10 Things Only Comic Book Fans Know About Spider-Woman

Spider-Woman Jessica Drew made her first Marvel Comics appearance in an issue of Marvel Spotlight from 1977, and though the character fell out of popularity for a while, she's returned over the past two decades in fantastic stories that highlight her compelling character.

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The character had her own self-titled animated series, Spider-Woman, which ran from 1979 to 1980, but she's largely been absent from onscreen adaptations since. This is set to change with Spider-Man: Across the Spider-Verse (Part One), in which Jessica will be voiced by Issa Rae. Until then, there are some important aspects of her character that only comic book readers know about.

Spider-Woman has had two distinct origin stories in her comic book history, a practice which remains common in the Marvel world as stories are modernized and characters are revisited. Both origins are still tied to the character to some extent.

The first saw Jessica become seriously unwell as a child because of exposure to uranium, which led to her father (geneticist Jonathan Drew) giving her an experimental serum containing the blood of irradiated spiders and placing her in a genetic accelerator, healing her but also granting her powers. This origin was replaced in 2006's Spider-Woman Origin, which had Jessica's powers come from a scientific incident involving spider DNA when her mother was pregnant with her.

Both of Spider-Woman's origin stories see the character connected to villainous organization HYDRA, which she comes into contact with after her parents are gone, whether missing or otherwise.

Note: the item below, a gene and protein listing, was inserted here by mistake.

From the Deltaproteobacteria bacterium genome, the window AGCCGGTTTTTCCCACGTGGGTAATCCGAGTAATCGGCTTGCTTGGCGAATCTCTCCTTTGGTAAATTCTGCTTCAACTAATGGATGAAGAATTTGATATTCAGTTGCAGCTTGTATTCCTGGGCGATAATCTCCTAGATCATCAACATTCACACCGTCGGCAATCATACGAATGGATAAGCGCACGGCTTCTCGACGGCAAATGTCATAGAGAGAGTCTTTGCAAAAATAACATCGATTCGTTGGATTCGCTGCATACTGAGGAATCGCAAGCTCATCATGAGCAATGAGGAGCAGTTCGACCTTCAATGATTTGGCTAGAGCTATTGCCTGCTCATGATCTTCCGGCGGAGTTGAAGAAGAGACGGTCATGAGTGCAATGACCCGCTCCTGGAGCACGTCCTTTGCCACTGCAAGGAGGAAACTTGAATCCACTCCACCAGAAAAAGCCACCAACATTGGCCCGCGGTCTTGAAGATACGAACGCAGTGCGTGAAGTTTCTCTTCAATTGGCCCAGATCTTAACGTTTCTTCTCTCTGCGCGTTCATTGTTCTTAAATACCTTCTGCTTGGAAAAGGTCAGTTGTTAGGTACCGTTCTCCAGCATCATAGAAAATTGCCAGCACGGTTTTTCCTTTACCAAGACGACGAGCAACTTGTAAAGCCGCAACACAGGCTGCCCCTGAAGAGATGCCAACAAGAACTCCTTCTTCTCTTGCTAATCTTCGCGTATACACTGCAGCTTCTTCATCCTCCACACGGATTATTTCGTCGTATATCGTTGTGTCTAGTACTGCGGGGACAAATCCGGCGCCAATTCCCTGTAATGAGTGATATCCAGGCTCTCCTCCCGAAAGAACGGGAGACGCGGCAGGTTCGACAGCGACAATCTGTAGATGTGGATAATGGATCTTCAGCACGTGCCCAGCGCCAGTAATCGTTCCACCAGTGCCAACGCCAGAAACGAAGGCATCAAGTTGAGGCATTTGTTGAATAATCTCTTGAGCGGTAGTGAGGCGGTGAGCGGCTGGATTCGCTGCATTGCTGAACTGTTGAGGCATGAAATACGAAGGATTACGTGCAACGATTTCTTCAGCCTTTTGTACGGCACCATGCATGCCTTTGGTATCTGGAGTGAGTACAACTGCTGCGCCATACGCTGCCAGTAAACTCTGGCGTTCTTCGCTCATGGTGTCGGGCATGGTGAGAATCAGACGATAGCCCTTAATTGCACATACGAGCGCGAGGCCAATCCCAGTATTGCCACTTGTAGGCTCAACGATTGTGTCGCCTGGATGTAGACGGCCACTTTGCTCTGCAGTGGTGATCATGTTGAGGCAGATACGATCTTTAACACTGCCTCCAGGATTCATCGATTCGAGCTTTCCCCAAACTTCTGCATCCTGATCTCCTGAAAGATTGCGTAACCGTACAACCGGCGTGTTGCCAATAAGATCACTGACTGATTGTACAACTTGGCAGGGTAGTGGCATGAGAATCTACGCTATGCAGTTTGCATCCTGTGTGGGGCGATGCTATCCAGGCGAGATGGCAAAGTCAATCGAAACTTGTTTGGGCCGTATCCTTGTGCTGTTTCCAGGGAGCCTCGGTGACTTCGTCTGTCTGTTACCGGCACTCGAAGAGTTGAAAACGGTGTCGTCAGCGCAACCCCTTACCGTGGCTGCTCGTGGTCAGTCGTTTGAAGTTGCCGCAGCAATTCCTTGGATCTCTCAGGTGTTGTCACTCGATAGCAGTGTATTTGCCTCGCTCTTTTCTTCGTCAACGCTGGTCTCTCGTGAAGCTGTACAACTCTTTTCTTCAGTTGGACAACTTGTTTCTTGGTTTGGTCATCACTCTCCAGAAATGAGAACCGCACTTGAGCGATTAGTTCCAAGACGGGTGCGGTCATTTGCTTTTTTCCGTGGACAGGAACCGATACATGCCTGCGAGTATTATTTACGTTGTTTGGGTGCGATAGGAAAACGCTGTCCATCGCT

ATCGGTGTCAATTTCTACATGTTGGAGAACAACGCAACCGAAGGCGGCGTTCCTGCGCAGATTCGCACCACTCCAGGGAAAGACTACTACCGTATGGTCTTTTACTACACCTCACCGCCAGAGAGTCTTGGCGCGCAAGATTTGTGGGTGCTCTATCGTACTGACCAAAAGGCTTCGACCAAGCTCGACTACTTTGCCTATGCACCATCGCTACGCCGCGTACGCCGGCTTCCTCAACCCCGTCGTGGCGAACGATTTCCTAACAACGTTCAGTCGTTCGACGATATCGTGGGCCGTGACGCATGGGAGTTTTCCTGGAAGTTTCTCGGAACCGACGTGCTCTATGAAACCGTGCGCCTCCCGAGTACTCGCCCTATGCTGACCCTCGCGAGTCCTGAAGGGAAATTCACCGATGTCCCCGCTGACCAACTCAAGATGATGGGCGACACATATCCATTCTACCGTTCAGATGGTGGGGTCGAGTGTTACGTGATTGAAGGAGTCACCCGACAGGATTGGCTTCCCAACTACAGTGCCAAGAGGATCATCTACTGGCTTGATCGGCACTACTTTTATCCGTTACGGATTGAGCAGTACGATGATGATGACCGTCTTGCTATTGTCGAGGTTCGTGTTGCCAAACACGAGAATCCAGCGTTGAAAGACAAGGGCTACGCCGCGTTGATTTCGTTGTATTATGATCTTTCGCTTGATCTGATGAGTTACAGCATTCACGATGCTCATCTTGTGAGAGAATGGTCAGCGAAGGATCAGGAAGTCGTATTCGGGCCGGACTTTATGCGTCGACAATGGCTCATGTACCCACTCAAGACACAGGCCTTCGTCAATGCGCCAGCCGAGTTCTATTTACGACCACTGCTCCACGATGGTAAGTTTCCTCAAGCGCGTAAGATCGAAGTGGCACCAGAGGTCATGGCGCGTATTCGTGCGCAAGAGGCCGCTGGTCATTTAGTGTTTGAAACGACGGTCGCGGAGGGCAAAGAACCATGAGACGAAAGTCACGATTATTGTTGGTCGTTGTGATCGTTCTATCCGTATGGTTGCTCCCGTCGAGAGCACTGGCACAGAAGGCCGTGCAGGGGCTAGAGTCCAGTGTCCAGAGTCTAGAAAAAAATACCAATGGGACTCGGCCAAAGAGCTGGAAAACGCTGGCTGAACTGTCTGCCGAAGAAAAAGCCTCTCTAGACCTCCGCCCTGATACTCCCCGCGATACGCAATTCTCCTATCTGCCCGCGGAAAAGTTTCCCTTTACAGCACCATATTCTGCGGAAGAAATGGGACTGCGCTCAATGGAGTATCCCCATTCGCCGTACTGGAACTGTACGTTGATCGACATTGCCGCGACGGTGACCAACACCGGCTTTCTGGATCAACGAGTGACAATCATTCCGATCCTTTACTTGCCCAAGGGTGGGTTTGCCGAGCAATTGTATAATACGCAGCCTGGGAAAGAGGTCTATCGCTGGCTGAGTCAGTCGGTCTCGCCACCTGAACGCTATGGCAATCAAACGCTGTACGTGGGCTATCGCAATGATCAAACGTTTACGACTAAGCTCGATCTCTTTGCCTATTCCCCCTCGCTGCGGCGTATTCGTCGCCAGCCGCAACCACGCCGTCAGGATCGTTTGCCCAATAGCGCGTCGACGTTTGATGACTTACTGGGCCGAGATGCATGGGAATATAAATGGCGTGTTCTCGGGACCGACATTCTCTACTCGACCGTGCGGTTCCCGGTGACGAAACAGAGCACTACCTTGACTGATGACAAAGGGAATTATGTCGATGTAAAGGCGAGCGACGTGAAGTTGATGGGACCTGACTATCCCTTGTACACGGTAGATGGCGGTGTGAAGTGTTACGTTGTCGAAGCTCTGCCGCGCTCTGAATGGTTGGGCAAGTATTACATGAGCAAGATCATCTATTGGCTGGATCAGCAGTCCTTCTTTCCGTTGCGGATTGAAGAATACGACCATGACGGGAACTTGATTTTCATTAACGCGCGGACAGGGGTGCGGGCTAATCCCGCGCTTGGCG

In both instances, Jessica is taken into the HYDRA ranks under false pretenses, being captured or lied to about their true purpose. She trains within HYDRA for a number of years, developing the fighting skills she will later use as a superhero before eventually escaping the terrorist organization.

Spider-Woman has many of the powers associated with her fellow Spider-Verse heroes, including superhuman strength, stamina, speed, and agility, as well as the ability to crawl on walls,

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These are not Jessica's only powers, as she can also use what she calls "venom blasts," controlled bursts of bio-electricity which she channels through her hands to stun or otherwise debilitate her enemies. Additionally, though she doesn't have the ability of flight, she can glide through the air, helping her to navigate diverse environments with ease.

Jessica Drew, or at least an imitation of the character, plays a vital role in the comic book storyline Secret Invasion, acting as the narrative's main villain.

While the real Jessica Drew is trapped by Skrulls within HYDRA, the Skrull Queen Veranke assumes Jessica's identity and joins the New Avengers. In one of the best Avengers comic issues of the 2000s, this deceit is revealed, kickstarting a worldwide Skrull invasion. When Jessica returns she joins the New Avengers in earnest, but remains rattled by the harm that was done in her name.

Jessica Drew has had several romances over the decades of her on-the-page life, one of which was with fellow Avenger Clint Barton, also known as Hawkeye.